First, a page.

Changing Payroll Companies? Tips for a Seamless Transition

Transitions can be tough. They involve risk and risk-taking can be costly, or at the very least, unsettling.  

Maybe you can relate. For eleven years you’ve controlled the remote and drank milk out of the carton. Enter your new spouse. Did you just lose half of your closet to a shoe collection for a woman you swear only has two feet? Does your spouse leave the seat up every time?

Or maybe you have the opportunity of a lifetime to take a job in your firm’s Lisbon office. The four hours of Rosetta Stone Portuguese you listened to on the plane isn’t helping you get around and you don’t know a soul. Suddenly the reality of your new life away from all you’re accustomed to hits hard.

Switching payroll providers is a lot less life changing, but it’s still a transition that comes with angst—especially if it’s not managed well.

You are probably asking some of the following questions… What if my employees miss a paycheck? Who handles the outstanding tax payments? What if if takes our team a month to figure out the new software? (By the way, switching payroll companies shouldn’t feel like a gamble. Don’t miss our blog on“20 Questions to Ask Before Switching Payroll Providers.”)

Lean in close because there’s some really good news. A smart risk can reap great rewards and if you’re switching payroll providers, you’re likely anticipating great benefits for your business. Benefits like cost savings, attentive customer service or an easier-to-use platform.

While all change comes with growing pains, here are eight steps to ensure your payroll transition is seamless:

  1. Timing. You may switch providers at any time but if you can schedule it around the start of a new year or a new quarter that might make things a bit easier.
  2. Make a clean break. Find who is responsible for what and on what date. This is especially important for outstanding tax payments. Typically, the previous company will refund any unpaid impounded funds. Make sure you understand how the new company will account for those payments.
  3. Complete all legal, banking, and authorization documentation. Ensure that your new provider is ready to write payroll checks, complete online forms, and pay employment taxes on your behalf if that is part of your contract.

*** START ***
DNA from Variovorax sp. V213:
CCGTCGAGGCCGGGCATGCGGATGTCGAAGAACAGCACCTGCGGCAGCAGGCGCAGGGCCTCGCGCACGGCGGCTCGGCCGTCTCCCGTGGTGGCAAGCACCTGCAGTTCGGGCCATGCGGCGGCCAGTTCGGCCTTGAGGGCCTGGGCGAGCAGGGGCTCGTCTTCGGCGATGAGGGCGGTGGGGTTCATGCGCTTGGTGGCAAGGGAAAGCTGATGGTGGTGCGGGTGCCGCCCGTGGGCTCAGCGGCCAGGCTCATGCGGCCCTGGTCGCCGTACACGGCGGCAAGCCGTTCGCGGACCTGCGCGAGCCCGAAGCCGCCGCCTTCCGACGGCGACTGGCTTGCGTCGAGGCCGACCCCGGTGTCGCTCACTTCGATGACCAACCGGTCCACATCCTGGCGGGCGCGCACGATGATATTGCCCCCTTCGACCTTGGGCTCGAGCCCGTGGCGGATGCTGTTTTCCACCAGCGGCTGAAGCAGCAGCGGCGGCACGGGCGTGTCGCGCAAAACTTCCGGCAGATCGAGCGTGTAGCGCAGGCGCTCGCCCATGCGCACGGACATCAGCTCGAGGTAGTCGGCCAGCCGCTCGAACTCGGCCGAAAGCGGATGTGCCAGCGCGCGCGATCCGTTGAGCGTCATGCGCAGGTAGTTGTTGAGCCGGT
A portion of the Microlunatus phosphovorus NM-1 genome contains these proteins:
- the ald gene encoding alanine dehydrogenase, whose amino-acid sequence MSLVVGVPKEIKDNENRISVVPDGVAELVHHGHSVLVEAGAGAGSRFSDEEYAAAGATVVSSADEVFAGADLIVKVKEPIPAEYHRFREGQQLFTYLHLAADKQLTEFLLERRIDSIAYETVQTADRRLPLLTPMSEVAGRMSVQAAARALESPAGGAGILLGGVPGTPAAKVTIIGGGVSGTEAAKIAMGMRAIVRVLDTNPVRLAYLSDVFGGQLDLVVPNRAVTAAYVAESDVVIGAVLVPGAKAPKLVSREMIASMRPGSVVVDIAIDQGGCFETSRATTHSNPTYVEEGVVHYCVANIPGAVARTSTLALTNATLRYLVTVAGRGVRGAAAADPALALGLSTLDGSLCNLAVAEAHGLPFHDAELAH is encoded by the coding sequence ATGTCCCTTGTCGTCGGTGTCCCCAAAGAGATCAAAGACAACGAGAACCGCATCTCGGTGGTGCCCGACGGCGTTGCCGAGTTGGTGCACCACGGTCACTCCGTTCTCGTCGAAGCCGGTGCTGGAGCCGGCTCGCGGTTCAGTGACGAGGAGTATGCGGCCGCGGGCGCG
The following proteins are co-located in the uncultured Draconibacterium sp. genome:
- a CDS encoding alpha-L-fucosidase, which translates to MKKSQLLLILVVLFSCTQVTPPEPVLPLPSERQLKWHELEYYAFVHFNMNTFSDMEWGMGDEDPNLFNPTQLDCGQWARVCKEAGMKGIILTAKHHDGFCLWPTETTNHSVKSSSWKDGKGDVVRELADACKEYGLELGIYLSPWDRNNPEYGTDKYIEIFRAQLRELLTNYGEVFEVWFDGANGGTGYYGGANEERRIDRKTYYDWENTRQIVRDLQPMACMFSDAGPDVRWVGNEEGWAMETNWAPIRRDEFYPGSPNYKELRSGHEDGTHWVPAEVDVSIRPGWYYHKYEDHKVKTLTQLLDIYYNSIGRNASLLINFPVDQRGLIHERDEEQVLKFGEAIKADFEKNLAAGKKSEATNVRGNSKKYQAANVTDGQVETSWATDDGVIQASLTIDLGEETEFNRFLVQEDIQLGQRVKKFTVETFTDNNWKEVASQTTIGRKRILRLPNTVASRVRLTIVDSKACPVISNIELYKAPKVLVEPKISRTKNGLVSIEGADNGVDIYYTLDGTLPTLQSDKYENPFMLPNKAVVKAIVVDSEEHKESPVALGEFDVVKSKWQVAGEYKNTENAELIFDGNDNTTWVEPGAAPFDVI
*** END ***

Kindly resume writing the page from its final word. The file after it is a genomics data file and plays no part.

4. Be clear on what data will move from the previous system to the new system, and who is responsible for data migration. The new company may only pull the current year’s data leaving you with a data hole on any older issues that may pop up.
  5. Make sure there is time to test the new software before implementation, especially if your vendor provided any customization for your business.
  6. Communicate the change to your employees. This is critical if you will be implementing any self-service options, such as electronic pay-stub delivery. This is a great opportunity for employees to review and update their information in the new system.
  7. Keep a log of any changes you make in the previous system during your last couple of processed payrolls. Use it to double check that the new system picked up those updates. If the successor company did their job correctly, this step will inspire confidence in the changeover.
  8. If the new company has live training, webinars, articles, or all of the above, take advantage! Getting the most bang for your buck out of the new system requires an investment of your time to understand how the new features and functionality work.

Let’s fast forward one year from the transitions we discussed earlier. Our executive in Lisbon is thriving professionally while making some great friends abroad. She’s ordering her meals in Portuguese and is thankful for all of the experiences she’s had since stepping on that plane.

And our newly married husband? He is enjoying home-cooked meals and happily sharing the remote…at least twice a week.  

We’d like to cheer you on in winning at your business by taking on your payroll so you can focus on your core business and HR tasks. If you are looking at switching payroll providers, we promise to be in your corner, guiding you every step of the way. Let’s schedule a time to talk.